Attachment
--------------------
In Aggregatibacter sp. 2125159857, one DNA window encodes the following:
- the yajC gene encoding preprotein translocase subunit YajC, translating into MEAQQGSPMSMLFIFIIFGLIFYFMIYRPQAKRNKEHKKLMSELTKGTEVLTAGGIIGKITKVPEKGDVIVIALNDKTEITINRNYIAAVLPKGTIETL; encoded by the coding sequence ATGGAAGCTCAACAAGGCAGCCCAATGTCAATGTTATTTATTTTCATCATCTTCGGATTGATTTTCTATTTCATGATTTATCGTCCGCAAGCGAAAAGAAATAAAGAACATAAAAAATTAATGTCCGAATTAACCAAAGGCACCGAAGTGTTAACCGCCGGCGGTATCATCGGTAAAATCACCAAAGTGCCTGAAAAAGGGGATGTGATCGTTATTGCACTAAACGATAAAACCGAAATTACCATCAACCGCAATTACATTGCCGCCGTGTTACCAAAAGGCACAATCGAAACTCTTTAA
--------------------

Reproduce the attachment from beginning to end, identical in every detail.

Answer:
In Aggregatibacter sp. 2125159857, one DNA window encodes the following:
- the yajC gene encoding preprotein translocase subunit YajC, translating into MEAQQGSPMSMLFIFIIFGLIFYFMIYRPQAKRNKEHKKLMSELTKGTEVLTAGGIIGKITKVPEKGDVIVIALNDKTEITINRNYIAAVLPKGTIETL; encoded by the coding sequence ATGGAAGCTCAACAAGGCAGCCCAATGTCAATGTTATTTATTTTCATCATCTTCGGATTGATTTTCTATTTCATGATTTATCGTCCGCAAGCGAAAAGAAATAAAGAACATAAAAAATTAATGTCCGAATTAACCAAAGGCACCGAAGTGTTAACCGCCGGCGGTATCATCGGTAAAATCACCAAAGTGCCTGAAAAAGGGGATGTGATCGTTATTGCACTAAACGATAAAACCGAAATTACCATCAACCGCAATTACATTGCCGCCGTGTTACCAAAAGGCACAATCGAAACTCTTTAA